The demographic concurrence of an aging Anglo society and growing cohorts of minority youth represents a window of opportunity for institutions of higher education to play a key role in enhancing
the nation’s global competitiveness. Whether the United States’ growing uneducated minority population will contribute to economic productivity or become a drag on social resources hinges on higher education’s success in broadening access to education for a growing population.
Reducing the large racial and ethnic disparities in higher education is essential not only for broadening access to higher education, but also for opening the pathways to leadership and redefining the terms of inclusion in the most demographically complex nation in the world.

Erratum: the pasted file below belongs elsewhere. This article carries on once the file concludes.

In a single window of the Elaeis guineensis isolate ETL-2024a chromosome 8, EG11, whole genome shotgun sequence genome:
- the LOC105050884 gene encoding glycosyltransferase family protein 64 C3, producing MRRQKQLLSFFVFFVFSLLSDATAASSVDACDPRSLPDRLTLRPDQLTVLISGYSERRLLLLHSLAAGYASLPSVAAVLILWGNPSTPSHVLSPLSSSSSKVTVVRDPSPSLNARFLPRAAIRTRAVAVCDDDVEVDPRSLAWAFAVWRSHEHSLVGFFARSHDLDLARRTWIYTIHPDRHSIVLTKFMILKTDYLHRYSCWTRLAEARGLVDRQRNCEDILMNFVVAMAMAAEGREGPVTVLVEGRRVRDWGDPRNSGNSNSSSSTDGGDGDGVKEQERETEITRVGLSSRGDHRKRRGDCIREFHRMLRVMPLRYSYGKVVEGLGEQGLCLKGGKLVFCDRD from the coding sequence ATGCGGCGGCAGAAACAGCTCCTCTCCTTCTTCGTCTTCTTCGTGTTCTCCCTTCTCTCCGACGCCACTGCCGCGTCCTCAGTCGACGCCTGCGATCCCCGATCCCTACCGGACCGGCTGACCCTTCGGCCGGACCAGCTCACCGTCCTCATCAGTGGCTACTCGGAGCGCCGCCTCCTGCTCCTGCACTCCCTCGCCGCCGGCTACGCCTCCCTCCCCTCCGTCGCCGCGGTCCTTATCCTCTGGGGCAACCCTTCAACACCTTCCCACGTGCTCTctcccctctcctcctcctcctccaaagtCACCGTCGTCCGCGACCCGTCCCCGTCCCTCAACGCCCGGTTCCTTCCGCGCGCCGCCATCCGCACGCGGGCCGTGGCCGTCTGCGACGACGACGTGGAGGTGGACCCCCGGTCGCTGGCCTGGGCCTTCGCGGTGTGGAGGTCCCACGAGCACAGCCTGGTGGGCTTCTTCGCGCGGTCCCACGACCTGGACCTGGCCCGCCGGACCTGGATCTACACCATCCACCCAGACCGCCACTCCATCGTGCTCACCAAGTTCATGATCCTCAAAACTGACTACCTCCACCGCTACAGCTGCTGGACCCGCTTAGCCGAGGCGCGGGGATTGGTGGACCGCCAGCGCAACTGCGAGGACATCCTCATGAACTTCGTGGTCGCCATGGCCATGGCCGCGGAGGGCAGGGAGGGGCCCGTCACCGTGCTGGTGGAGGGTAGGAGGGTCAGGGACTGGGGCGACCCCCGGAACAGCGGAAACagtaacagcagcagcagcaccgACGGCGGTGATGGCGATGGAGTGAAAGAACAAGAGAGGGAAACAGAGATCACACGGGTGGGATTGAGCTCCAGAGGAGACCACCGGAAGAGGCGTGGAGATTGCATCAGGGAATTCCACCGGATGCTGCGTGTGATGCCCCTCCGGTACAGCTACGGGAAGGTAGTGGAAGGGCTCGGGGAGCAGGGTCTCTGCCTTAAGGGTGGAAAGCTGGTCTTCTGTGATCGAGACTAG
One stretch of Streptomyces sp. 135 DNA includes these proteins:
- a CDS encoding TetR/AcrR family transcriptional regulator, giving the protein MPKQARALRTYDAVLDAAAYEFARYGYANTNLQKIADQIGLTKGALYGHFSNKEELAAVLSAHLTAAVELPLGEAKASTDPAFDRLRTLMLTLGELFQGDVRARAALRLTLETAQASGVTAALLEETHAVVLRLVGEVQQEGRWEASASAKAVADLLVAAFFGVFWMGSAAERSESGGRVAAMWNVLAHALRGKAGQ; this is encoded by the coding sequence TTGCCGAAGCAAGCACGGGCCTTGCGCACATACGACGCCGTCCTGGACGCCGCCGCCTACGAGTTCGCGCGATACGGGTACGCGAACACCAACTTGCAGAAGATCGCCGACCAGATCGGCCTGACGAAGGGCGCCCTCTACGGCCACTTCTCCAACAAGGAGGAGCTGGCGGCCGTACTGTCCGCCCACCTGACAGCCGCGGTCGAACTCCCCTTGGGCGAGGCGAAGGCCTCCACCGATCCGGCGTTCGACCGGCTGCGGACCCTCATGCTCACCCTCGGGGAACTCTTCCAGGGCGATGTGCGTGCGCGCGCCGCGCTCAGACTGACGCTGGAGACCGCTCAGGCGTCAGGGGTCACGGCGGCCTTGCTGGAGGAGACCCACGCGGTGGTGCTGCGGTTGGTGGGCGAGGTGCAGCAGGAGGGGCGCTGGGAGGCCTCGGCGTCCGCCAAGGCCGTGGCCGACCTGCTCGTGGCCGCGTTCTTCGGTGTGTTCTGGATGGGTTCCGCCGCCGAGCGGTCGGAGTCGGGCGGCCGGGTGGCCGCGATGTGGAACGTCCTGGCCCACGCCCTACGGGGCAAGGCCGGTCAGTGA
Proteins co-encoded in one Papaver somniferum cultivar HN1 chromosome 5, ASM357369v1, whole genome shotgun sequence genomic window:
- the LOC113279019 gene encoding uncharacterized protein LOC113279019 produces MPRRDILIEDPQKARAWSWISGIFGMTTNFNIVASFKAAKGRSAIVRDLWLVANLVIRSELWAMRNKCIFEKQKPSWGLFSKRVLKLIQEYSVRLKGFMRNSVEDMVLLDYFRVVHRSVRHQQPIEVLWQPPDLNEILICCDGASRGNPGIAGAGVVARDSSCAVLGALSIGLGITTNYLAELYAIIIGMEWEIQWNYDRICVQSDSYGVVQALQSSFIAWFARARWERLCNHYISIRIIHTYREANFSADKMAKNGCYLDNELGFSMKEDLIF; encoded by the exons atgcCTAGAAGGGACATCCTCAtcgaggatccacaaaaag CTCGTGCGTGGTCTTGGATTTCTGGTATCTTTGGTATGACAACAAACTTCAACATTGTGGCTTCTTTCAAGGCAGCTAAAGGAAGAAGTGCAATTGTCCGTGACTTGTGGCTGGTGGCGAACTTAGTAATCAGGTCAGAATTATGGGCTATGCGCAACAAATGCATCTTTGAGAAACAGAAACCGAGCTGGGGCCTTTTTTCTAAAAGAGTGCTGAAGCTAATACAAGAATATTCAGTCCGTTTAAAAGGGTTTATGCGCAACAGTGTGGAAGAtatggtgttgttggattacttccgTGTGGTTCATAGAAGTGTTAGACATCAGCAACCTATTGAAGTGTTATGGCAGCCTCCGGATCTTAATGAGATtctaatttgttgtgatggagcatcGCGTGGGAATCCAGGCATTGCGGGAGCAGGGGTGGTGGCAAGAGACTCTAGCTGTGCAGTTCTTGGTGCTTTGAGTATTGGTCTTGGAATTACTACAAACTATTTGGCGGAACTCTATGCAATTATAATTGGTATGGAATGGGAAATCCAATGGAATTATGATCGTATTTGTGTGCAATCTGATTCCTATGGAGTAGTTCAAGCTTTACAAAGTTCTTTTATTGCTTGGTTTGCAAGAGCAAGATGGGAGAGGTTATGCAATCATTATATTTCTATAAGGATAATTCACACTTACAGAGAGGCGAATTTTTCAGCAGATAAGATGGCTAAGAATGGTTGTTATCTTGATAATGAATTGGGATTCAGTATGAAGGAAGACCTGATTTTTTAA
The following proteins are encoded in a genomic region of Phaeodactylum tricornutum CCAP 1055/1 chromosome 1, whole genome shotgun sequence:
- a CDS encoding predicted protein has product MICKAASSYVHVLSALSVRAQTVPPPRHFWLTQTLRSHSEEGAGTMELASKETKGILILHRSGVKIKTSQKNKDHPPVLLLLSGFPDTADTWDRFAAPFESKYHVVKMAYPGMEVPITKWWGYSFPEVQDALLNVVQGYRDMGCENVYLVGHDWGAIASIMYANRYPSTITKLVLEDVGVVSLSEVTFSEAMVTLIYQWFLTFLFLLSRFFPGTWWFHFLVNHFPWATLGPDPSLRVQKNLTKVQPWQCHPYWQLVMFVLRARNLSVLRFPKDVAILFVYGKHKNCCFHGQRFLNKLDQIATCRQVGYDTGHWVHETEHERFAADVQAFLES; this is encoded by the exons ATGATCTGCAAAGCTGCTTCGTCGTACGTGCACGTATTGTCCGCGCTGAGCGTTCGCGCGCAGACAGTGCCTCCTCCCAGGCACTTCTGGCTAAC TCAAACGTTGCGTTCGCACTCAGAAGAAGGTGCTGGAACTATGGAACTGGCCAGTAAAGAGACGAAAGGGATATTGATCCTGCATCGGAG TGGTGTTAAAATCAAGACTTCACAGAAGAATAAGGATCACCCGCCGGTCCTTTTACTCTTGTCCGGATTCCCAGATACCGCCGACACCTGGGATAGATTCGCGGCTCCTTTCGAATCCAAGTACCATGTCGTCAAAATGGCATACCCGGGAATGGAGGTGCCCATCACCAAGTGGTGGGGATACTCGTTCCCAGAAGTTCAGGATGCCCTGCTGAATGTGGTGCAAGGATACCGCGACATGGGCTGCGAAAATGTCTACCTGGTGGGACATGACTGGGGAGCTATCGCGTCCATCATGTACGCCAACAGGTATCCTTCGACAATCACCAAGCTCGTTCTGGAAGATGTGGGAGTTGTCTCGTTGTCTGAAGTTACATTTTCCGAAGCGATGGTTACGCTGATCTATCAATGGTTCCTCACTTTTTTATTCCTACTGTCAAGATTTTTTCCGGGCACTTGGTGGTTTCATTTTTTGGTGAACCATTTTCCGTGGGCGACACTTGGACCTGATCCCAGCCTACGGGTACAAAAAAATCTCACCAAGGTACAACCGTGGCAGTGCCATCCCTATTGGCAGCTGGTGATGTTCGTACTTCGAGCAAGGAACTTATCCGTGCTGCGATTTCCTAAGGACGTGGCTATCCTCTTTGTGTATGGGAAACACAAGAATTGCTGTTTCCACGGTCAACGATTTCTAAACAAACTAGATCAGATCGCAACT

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American Federation of Teachers. (2009). The American academic: The state of higher education workforce 1997-2007. Washington, D.C.: American Federation of Teachers. Retrieved February 25, 2013, from http://www.aftface.org/storage/face/documents/ameracad_report_97-07for_web.pdf
June, A.W. November, 2012. “Adjuncts Build Strength in Numbers: The new majority generates a shift in academic culture.” Chronicle of Higher Education, Volume LIX, 11.
Murdock, S. (2006). Population change in the United States: Implications for human and socioeconomic resources in the 21 st century. San Antonio, TX: Institute for Demographic and Socioeconomic Research, University of Texas San Antonio.
National Education Association Research Center. (2007). Part-time faculty: A look at data and issues. Washington, D.C.: National Education Association. Retrieved February 25, 2013, from http://www.nea.org/assets/docs/HE/vol11no3.pdf
Author Perspective: Administrator